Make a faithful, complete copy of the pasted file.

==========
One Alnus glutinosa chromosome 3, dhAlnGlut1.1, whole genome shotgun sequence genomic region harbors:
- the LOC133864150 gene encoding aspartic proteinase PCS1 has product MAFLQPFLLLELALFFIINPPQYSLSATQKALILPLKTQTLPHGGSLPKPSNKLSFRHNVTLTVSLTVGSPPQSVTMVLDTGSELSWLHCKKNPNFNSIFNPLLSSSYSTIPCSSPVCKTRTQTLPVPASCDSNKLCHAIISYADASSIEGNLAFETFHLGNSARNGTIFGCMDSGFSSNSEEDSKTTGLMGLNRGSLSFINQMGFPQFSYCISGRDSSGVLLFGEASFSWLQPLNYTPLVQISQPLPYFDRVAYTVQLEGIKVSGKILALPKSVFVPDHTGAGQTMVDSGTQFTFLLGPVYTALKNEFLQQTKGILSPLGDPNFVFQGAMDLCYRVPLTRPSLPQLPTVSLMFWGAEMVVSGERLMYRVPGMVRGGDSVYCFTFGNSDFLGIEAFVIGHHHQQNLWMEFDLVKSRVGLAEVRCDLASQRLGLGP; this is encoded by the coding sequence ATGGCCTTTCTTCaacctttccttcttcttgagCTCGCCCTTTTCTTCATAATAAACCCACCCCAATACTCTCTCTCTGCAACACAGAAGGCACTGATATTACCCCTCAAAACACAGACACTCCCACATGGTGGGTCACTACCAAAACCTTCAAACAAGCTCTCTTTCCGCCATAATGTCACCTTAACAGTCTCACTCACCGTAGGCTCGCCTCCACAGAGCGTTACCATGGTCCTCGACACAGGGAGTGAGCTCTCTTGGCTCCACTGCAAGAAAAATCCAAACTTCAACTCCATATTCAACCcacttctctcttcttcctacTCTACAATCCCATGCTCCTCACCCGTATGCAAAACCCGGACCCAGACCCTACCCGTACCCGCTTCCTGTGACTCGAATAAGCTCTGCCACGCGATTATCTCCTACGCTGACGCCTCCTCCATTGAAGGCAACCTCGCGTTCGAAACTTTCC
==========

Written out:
One Alnus glutinosa chromosome 3, dhAlnGlut1.1, whole genome shotgun sequence genomic region harbors:
- the LOC133864150 gene encoding aspartic proteinase PCS1 has product MAFLQPFLLLELALFFIINPPQYSLSATQKALILPLKTQTLPHGGSLPKPSNKLSFRHNVTLTVSLTVGSPPQSVTMVLDTGSELSWLHCKKNPNFNSIFNPLLSSSYSTIPCSSPVCKTRTQTLPVPASCDSNKLCHAIISYADASSIEGNLAFETFHLGNSARNGTIFGCMDSGFSSNSEEDSKTTGLMGLNRGSLSFINQMGFPQFSYCISGRDSSGVLLFGEASFSWLQPLNYTPLVQISQPLPYFDRVAYTVQLEGIKVSGKILALPKSVFVPDHTGAGQTMVDSGTQFTFLLGPVYTALKNEFLQQTKGILSPLGDPNFVFQGAMDLCYRVPLTRPSLPQLPTVSLMFWGAEMVVSGERLMYRVPGMVRGGDSVYCFTFGNSDFLGIEAFVIGHHHQQNLWMEFDLVKSRVGLAEVRCDLASQRLGLGP; this is encoded by the coding sequence ATGGCCTTTCTTCaacctttccttcttcttgagCTCGCCCTTTTCTTCATAATAAACCCACCCCAATACTCTCTCTCTGCAACACAGAAGGCACTGATATTACCCCTCAAAACACAGACACTCCCACATGGTGGGTCACTACCAAAACCTTCAAACAAGCTCTCTTTCCGCCATAATGTCACCTTAACAGTCTCACTCACCGTAGGCTCGCCTCCACAGAGCGTTACCATGGTCCTCGACACAGGGAGTGAGCTCTCTTGGCTCCACTGCAAGAAAAATCCAAACTTCAACTCCATATTCAACCcacttctctcttcttcctacTCTACAATCCCATGCTCCTCACCCGTATGCAAAACCCGGACCCAGACCCTACCCGTACCCGCTTCCTGTGACTCGAATAAGCTCTGCCACGCGATTATCTCCTACGCTGACGCCTCCTCCATTGAAGGCAACCTCGCGTTCGAAACTTTCC